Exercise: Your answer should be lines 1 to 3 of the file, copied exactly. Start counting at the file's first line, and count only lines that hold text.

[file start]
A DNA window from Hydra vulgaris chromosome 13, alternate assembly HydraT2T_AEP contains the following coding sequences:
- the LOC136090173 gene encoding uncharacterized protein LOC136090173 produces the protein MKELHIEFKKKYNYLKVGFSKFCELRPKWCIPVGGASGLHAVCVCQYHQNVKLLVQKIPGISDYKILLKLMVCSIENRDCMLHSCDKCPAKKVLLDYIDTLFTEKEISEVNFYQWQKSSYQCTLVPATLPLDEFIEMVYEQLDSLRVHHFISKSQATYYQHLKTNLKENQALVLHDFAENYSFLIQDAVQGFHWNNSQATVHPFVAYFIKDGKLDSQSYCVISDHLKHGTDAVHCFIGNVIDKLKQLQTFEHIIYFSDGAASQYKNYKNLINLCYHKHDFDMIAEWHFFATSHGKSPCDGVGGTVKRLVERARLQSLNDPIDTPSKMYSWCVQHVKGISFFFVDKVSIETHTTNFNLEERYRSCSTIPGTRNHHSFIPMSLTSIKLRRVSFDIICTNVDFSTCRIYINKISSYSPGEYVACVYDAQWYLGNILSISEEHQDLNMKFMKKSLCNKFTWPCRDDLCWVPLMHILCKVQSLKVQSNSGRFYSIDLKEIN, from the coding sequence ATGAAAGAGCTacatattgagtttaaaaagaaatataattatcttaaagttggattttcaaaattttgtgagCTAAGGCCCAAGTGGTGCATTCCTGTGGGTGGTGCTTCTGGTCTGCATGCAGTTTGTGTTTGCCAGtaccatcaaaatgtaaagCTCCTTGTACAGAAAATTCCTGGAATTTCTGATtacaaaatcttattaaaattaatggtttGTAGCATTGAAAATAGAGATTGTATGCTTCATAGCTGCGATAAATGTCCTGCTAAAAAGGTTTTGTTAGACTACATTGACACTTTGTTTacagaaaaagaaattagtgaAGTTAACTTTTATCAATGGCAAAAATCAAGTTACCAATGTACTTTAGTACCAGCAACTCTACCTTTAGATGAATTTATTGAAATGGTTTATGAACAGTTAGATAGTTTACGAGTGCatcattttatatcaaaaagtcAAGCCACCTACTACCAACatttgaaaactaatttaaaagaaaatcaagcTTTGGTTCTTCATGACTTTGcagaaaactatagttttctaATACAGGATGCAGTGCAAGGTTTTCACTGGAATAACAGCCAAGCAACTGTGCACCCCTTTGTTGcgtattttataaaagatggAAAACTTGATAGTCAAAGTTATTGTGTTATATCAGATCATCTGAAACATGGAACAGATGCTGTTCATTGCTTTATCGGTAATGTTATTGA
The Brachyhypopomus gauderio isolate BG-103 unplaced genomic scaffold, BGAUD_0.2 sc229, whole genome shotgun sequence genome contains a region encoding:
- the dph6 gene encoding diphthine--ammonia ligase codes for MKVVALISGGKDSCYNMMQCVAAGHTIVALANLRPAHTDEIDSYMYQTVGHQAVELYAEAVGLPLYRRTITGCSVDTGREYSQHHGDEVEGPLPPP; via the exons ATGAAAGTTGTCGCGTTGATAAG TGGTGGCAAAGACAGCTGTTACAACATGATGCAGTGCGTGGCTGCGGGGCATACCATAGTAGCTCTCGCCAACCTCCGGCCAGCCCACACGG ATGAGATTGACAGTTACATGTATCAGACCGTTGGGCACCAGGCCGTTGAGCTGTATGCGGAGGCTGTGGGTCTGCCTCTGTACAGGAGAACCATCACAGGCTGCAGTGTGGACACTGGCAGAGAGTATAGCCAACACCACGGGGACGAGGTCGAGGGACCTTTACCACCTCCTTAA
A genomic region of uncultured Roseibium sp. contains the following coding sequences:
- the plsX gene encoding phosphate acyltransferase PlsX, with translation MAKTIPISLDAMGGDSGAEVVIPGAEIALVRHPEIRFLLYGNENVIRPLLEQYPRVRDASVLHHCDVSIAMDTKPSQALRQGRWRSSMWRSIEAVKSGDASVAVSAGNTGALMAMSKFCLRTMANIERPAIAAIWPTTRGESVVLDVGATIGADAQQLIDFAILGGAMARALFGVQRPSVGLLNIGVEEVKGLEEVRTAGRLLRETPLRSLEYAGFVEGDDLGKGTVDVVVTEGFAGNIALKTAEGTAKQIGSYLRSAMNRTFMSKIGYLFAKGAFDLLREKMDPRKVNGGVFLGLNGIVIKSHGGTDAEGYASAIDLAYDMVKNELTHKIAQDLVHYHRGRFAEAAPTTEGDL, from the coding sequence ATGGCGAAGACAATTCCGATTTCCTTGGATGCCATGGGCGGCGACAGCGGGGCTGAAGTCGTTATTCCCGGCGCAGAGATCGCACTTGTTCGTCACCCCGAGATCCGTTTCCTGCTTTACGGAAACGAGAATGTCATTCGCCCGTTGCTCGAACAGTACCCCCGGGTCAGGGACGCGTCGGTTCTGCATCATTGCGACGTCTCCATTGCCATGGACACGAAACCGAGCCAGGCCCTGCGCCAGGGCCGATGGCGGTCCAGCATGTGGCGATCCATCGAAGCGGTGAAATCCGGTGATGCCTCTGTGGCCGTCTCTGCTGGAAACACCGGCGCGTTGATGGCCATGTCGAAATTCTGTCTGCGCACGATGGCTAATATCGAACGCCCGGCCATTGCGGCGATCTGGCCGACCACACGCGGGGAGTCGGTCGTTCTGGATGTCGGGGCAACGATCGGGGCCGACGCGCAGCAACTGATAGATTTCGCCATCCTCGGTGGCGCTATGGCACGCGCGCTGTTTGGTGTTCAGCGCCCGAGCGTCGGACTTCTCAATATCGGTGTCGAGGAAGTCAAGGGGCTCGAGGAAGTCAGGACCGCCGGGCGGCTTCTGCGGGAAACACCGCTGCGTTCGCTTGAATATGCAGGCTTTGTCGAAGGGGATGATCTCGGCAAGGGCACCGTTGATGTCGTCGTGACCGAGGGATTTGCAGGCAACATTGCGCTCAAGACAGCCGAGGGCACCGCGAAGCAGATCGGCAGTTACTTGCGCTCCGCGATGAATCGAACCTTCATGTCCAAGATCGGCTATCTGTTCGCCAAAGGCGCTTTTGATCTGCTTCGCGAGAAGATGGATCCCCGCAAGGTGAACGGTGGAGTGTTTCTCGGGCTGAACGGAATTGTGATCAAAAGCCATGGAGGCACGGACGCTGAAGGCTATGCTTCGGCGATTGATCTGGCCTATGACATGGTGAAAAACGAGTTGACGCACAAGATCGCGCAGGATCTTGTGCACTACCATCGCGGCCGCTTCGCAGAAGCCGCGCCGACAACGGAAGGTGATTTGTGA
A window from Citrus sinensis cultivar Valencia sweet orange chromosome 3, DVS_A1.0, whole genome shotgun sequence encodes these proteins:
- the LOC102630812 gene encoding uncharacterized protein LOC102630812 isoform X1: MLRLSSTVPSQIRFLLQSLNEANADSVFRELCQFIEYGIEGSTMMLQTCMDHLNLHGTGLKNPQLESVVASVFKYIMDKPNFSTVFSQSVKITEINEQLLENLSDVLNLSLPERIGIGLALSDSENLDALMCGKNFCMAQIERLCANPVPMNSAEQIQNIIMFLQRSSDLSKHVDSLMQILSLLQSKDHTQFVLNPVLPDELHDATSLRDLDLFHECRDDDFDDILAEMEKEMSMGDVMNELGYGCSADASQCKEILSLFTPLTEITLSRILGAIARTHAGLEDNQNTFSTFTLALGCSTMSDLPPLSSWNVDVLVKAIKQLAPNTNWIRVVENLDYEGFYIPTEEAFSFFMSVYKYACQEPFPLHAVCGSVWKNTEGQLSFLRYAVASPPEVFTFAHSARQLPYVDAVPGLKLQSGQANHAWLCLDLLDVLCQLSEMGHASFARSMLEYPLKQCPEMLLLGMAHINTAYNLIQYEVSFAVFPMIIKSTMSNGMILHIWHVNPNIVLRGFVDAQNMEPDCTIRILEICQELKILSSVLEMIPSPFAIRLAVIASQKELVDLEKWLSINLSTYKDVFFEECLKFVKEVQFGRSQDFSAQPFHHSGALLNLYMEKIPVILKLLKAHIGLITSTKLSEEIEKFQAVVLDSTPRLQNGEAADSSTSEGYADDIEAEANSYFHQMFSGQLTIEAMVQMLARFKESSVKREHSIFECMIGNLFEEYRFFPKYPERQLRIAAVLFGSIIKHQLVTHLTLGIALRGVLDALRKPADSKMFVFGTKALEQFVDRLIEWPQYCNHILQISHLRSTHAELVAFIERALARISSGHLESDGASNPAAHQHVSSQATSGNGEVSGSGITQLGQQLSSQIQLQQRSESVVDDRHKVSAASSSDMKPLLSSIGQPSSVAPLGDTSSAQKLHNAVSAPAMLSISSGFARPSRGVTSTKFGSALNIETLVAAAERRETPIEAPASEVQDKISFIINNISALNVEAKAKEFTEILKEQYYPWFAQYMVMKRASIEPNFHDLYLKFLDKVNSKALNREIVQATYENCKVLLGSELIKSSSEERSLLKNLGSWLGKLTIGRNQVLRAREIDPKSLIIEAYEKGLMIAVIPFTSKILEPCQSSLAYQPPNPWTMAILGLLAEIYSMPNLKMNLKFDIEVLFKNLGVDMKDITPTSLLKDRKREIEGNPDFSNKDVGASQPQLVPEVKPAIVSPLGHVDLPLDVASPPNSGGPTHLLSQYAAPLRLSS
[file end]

A DNA window from Hydra vulgaris chromosome 13, alternate assembly HydraT2T_AEP contains the following coding sequences:
- the LOC136090173 gene encoding uncharacterized protein LOC136090173 produces the protein MKELHIEFKKKYNYLKVGFSKFCELRPKWCIPVGGASGLHAVCVCQYHQNVKLLVQKIPGISDYKILLKLMVCSIENRDCMLHSCDKCPAKKVLLDYIDTLFTEKEISEVNFYQWQKSSYQCTLVPATLPLDEFIEMVYEQLDSLRVHHFISKSQATYYQHLKTNLKENQALVLHDFAENYSFLIQDAVQGFHWNNSQATVHPFVAYFIKDGKLDSQSYCVISDHLKHGTDAVHCFIGNVIDKLKQLQTFEHIIYFSDGAASQYKNYKNLINLCYHKHDFDMIAEWHFFATSHGKSPCDGVGGTVKRLVERARLQSLNDPIDTPSKMYSWCVQHVKGISFFFVDKVSIETHTTNFNLEERYRSCSTIPGTRNHHSFIPMSLTSIKLRRVSFDIICTNVDFSTCRIYINKISSYSPGEYVACVYDAQWYLGNILSISEEHQDLNMKFMKKSLCNKFTWPCRDDLCWVPLMHILCKVQSLKVQSNSGRFYSIDLKEIN, from the coding sequence ATGAAAGAGCTacatattgagtttaaaaagaaatataattatcttaaagttggattttcaaaattttgtgagCTAAGGCCCAAGTGGTGCATTCCTGTGGGTGGTGCTTCTGGTCTGCATGCAGTTTGTGTTTGCCAGtaccatcaaaatgtaaagCTCCTTGTACAGAAAATTCCTGGAATTTCTGATtacaaaatcttattaaaattaatggtttGTAGCATTGAAAATAGAGATTGTATGCTTCATAGCTGCGATAAATGTCCTGCTAAAAAGGTTTTGTTAGACTACATTGACACTTTGTTTacagaaaaagaaattagtgaAGTTAACTTTTATCAATGGCAAAAATCAAGTTACCAATGTACTTTAGTACCAGCAACTCTACCTTTAGATGAATTTATTGAAATGGTTTATGAACAGTTAGATAGTTTACGAGTGCatcattttatatcaaaaagtcAAGCCACCTACTACCAACatttgaaaactaatttaaaagaaaatcaagcTTTGGTTCTTCATGACTTTGcagaaaactatagttttctaATACAGGATGCAGTGCAAGGTTTTCACTGGAATAACAGCCAAGCAACTGTGCACCCCTTTGTTGcgtattttataaaagatggAAAACTTGATAGTCAAAGTTATTGTGTTATATCAGATCATCTGAAACATGGAACAGATGCTGTTCATTGCTTTATCGGTAATGTTATTGA
The Brachyhypopomus gauderio isolate BG-103 unplaced genomic scaffold, BGAUD_0.2 sc229, whole genome shotgun sequence genome contains a region encoding: